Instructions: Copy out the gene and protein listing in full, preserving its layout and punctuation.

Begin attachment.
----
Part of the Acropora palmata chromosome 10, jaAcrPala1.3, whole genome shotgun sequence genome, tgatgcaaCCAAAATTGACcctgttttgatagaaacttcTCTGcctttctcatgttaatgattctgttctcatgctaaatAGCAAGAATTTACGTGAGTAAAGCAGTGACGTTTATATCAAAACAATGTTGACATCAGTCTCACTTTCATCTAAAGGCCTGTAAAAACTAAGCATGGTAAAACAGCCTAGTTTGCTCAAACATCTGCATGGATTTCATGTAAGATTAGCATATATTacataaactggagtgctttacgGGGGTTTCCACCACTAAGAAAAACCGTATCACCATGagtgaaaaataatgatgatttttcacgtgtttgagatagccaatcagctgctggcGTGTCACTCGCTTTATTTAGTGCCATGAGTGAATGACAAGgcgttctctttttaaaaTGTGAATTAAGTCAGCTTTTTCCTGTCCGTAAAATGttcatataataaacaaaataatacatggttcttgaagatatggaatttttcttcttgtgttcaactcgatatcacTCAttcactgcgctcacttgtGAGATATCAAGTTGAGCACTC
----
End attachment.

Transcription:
Part of the Acropora palmata chromosome 10, jaAcrPala1.3, whole genome shotgun sequence genome, tgatgcaaCCAAAATTGACcctgttttgatagaaacttcTCTGcctttctcatgttaatgattctgttctcatgctaaatAGCAAGAATTTACGTGAGTAAAGCAGTGACGTTTATATCAAAACAATGTTGACATCAGTCTCACTTTCATCTAAAGGCCTGTAAAAACTAAGCATGGTAAAACAGCCTAGTTTGCTCAAACATCTGCATGGATTTCATGTAAGATTAGCATATATTacataaactggagtgctttacgGGGGTTTCCACCACTAAGAAAAACCGTATCACCATGagtgaaaaataatgatgatttttcacgtgtttgagatagccaatcagctgctggcGTGTCACTCGCTTTATTTAGTGCCATGAGTGAATGACAAGgcgttctctttttaaaaTGTGAATTAAGTCAGCTTTTTCCTGTCCGTAAAATGttcatataataaacaaaataatacatggttcttgaagatatggaatttttcttcttgtgttcaactcgatatcacTCAttcactgcgctcacttgtGAGATATCAAGTTGAGCACTC